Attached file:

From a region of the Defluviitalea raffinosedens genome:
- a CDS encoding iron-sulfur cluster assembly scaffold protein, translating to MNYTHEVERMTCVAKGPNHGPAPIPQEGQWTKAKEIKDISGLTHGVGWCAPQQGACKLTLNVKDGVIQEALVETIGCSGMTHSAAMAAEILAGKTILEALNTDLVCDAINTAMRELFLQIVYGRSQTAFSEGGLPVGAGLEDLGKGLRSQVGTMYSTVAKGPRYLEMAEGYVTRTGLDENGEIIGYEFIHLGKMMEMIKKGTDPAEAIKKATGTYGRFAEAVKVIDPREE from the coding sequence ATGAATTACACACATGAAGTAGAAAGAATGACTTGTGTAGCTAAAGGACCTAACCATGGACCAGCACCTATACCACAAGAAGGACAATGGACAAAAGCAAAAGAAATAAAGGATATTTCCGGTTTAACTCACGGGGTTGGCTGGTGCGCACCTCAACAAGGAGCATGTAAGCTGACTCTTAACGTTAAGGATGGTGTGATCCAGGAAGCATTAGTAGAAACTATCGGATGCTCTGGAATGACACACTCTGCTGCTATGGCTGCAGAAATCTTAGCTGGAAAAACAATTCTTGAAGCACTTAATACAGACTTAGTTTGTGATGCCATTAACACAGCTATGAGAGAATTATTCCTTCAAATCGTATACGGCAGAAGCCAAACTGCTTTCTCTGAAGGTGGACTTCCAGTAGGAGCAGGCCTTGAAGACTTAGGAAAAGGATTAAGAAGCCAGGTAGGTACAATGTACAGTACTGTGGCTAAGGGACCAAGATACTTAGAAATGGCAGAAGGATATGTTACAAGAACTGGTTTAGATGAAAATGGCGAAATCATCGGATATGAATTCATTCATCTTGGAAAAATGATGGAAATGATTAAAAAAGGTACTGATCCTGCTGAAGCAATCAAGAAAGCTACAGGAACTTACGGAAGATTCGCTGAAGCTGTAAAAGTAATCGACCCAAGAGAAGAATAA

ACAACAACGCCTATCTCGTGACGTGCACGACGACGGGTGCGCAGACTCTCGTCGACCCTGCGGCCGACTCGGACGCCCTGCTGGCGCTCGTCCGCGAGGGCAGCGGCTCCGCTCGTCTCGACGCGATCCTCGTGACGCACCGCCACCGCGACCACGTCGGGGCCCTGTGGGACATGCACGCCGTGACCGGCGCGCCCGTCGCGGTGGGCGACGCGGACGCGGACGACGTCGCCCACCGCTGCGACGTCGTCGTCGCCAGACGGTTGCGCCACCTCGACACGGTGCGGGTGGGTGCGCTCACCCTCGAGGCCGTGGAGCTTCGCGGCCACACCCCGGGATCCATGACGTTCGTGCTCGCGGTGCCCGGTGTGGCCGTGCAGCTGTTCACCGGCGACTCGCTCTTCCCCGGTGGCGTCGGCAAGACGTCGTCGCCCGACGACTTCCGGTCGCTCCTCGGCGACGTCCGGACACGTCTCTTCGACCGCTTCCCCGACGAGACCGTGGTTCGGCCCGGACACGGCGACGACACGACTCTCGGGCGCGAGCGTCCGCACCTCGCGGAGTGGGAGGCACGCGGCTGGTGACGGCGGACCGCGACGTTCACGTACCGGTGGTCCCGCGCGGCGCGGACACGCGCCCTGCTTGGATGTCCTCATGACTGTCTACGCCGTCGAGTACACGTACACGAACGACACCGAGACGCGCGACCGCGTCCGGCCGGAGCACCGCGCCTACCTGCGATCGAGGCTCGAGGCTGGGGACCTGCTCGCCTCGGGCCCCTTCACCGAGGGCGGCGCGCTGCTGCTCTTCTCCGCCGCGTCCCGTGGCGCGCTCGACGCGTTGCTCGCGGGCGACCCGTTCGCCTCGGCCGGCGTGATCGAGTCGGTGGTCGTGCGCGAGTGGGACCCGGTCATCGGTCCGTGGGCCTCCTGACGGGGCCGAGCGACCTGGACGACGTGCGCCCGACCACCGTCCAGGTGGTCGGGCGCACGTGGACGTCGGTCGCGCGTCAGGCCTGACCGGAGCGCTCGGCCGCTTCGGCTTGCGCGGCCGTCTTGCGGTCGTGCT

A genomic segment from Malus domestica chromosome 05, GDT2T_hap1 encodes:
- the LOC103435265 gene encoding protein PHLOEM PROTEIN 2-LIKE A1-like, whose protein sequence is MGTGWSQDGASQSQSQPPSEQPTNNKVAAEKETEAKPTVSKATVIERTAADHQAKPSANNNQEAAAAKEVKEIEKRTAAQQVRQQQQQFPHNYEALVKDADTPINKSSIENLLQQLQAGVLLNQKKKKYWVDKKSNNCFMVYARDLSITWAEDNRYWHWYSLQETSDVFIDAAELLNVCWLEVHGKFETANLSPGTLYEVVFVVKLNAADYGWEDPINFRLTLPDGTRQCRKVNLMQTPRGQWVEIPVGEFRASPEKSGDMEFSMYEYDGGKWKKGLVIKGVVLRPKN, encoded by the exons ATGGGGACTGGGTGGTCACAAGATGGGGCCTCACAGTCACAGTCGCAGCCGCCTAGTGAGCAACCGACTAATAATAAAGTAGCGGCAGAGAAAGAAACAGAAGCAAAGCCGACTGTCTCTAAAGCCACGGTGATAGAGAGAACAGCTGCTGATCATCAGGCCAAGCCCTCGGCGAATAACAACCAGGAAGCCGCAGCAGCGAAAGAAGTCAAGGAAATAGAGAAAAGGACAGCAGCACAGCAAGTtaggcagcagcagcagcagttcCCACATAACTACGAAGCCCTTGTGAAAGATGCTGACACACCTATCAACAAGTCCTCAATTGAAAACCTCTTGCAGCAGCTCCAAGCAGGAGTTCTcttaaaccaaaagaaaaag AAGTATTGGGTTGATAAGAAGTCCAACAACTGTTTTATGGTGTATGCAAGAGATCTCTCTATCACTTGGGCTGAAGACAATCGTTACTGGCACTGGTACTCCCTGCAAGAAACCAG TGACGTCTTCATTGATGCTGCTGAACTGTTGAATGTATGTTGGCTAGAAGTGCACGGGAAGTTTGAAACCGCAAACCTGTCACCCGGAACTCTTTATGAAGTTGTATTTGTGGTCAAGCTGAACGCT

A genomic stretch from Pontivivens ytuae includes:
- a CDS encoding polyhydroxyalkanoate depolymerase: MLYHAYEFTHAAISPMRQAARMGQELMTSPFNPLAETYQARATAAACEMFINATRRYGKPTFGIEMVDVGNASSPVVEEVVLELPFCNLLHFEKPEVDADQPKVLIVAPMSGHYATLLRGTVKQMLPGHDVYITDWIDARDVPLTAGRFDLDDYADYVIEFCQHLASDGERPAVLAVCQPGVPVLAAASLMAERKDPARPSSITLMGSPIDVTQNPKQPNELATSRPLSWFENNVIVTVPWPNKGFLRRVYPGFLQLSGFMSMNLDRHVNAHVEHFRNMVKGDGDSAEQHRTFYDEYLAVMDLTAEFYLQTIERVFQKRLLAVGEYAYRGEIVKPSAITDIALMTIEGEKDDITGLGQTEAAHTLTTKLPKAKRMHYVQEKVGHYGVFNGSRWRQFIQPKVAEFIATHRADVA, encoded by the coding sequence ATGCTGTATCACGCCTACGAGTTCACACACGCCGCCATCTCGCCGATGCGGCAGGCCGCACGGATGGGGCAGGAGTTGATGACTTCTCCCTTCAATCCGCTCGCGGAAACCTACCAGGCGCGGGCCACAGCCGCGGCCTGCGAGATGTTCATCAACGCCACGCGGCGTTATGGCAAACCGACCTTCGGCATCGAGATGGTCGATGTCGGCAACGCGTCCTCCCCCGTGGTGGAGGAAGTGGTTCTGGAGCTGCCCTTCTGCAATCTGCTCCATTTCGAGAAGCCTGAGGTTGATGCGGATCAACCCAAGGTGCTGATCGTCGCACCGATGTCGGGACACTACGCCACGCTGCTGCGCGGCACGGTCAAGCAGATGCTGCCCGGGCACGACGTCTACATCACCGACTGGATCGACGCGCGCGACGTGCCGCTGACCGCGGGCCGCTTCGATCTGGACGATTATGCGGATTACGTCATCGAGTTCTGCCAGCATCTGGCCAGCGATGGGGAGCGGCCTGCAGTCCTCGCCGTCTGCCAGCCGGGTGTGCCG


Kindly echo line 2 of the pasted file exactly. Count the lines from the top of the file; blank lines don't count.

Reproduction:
- a CDS encoding iron-sulfur cluster assembly scaffold protein, translating to MNYTHEVERMTCVAKGPNHGPAPIPQEGQWTKAKEIKDISGLTHGVGWCAPQQGACKLTLNVKDGVIQEALVETIGCSGMTHSAAMAAEILAGKTILEALNTDLVCDAINTAMRELFLQIVYGRSQTAFSEGGLPVGAGLEDLGKGLRSQVGTMYSTVAKGPRYLEMAEGYVTRTGLDENGEIIGYEFIHLGKMMEMIKKGTDPAEAIKKATGTYGRFAEAVKVIDPREE from the coding sequence ATGAATTACACACATGAAGTAGAAAGAATGACTTGTGTAGCTAAAGGACCTAACCATGGACCAGCACCTATACCACAAGAAGGACAATGGACAAAAGCAAAAGAAATAAAGGATATTTCCGGTTTAACTCACGGGGTTGGCTGGTGCGCACCTCAACAAGGAGCATGTAAGCTGACTCTTAACGTTAAGGATGGTGTGATCCAGGAAGCATTAGTAGAAACTATCGGATGCTCTGGAATGACACACTCTGCTGCTATGGCTGCAGAAATCTTAGCTGGAAAAACAATTCTTGAAGCACTTAATACAGACTTAGTTTGTGATGCCATTAACACAGCTATGAGAGAATTATTCCTTCAAATCGTATACGGCAGAAGCCAAACTGCTTTCTCTGAAGGTGGACTTCCAGTAGGAGCAGGCCTTGAAGACTTAGGAAAAGGATTAAGAAGCCAGGTAGGTACAATGTACAGTACTGTGGCTAAGGGACCAAGATACTTAGAAATGGCAGAAGGATATGTTACAAGAACTGGTTTAGATGAAAATGGCGAAATCATCGGATATGAATTCATTCATCTTGGAAAAATGATGGAAATGATTAAAAAAGGTACTGATCCTGCTGAAGCAATCAAGAAAGCTACAGGAACTTACGGAAGATTCGCTGAAGCTGTAAAAGTAATCGACCCAAGAGAAGAATAA